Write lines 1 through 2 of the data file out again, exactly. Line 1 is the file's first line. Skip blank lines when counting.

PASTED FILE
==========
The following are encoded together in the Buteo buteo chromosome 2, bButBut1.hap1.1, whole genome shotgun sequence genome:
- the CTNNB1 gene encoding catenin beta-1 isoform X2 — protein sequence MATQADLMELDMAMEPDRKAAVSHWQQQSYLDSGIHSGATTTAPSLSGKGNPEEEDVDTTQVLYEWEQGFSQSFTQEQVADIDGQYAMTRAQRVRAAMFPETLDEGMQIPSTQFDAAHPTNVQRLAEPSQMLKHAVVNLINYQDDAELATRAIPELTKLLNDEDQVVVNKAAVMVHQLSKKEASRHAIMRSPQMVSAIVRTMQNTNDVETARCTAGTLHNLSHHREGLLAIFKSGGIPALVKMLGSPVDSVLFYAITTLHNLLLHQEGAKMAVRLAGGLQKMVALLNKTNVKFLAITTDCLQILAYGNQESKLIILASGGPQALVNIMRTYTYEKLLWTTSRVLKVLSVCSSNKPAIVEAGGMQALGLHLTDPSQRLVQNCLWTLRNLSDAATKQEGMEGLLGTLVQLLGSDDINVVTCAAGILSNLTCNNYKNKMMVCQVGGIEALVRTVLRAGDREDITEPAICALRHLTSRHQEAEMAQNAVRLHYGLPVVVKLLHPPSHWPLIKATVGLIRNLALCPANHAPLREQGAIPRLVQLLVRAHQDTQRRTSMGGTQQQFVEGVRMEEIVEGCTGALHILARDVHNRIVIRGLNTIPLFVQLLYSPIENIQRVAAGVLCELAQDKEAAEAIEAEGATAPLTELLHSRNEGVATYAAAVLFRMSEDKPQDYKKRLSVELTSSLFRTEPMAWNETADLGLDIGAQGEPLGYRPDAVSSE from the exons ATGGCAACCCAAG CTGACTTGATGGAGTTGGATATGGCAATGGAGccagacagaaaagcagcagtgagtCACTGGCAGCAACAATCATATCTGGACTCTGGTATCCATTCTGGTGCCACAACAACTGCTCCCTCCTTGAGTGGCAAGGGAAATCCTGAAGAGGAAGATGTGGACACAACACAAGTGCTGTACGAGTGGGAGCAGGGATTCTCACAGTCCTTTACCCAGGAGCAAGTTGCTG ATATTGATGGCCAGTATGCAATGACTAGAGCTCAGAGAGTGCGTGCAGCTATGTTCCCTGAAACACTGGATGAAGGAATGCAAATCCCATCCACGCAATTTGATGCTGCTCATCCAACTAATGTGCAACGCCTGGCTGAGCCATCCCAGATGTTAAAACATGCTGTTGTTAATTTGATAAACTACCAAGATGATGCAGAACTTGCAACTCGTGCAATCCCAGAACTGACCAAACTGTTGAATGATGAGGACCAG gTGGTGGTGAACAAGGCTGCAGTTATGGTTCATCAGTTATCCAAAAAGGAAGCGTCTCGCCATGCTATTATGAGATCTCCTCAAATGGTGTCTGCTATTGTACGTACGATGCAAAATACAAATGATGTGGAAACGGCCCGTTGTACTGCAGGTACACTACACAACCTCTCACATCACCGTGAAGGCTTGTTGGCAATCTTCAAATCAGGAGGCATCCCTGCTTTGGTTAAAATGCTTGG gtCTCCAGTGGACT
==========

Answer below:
The following are encoded together in the Buteo buteo chromosome 2, bButBut1.hap1.1, whole genome shotgun sequence genome:
- the CTNNB1 gene encoding catenin beta-1 isoform X2 — protein sequence MATQADLMELDMAMEPDRKAAVSHWQQQSYLDSGIHSGATTTAPSLSGKGNPEEEDVDTTQVLYEWEQGFSQSFTQEQVADIDGQYAMTRAQRVRAAMFPETLDEGMQIPSTQFDAAHPTNVQRLAEPSQMLKHAVVNLINYQDDAELATRAIPELTKLLNDEDQVVVNKAAVMVHQLSKKEASRHAIMRSPQMVSAIVRTMQNTNDVETARCTAGTLHNLSHHREGLLAIFKSGGIPALVKMLGSPVDSVLFYAITTLHNLLLHQEGAKMAVRLAGGLQKMVALLNKTNVKFLAITTDCLQILAYGNQESKLIILASGGPQALVNIMRTYTYEKLLWTTSRVLKVLSVCSSNKPAIVEAGGMQALGLHLTDPSQRLVQNCLWTLRNLSDAATKQEGMEGLLGTLVQLLGSDDINVVTCAAGILSNLTCNNYKNKMMVCQVGGIEALVRTVLRAGDREDITEPAICALRHLTSRHQEAEMAQNAVRLHYGLPVVVKLLHPPSHWPLIKATVGLIRNLALCPANHAPLREQGAIPRLVQLLVRAHQDTQRRTSMGGTQQQFVEGVRMEEIVEGCTGALHILARDVHNRIVIRGLNTIPLFVQLLYSPIENIQRVAAGVLCELAQDKEAAEAIEAEGATAPLTELLHSRNEGVATYAAAVLFRMSEDKPQDYKKRLSVELTSSLFRTEPMAWNETADLGLDIGAQGEPLGYRPDAVSSE from the exons ATGGCAACCCAAG CTGACTTGATGGAGTTGGATATGGCAATGGAGccagacagaaaagcagcagtgagtCACTGGCAGCAACAATCATATCTGGACTCTGGTATCCATTCTGGTGCCACAACAACTGCTCCCTCCTTGAGTGGCAAGGGAAATCCTGAAGAGGAAGATGTGGACACAACACAAGTGCTGTACGAGTGGGAGCAGGGATTCTCACAGTCCTTTACCCAGGAGCAAGTTGCTG ATATTGATGGCCAGTATGCAATGACTAGAGCTCAGAGAGTGCGTGCAGCTATGTTCCCTGAAACACTGGATGAAGGAATGCAAATCCCATCCACGCAATTTGATGCTGCTCATCCAACTAATGTGCAACGCCTGGCTGAGCCATCCCAGATGTTAAAACATGCTGTTGTTAATTTGATAAACTACCAAGATGATGCAGAACTTGCAACTCGTGCAATCCCAGAACTGACCAAACTGTTGAATGATGAGGACCAG gTGGTGGTGAACAAGGCTGCAGTTATGGTTCATCAGTTATCCAAAAAGGAAGCGTCTCGCCATGCTATTATGAGATCTCCTCAAATGGTGTCTGCTATTGTACGTACGATGCAAAATACAAATGATGTGGAAACGGCCCGTTGTACTGCAGGTACACTACACAACCTCTCACATCACCGTGAAGGCTTGTTGGCAATCTTCAAATCAGGAGGCATCCCTGCTTTGGTTAAAATGCTTGG gtCTCCAGTGGACT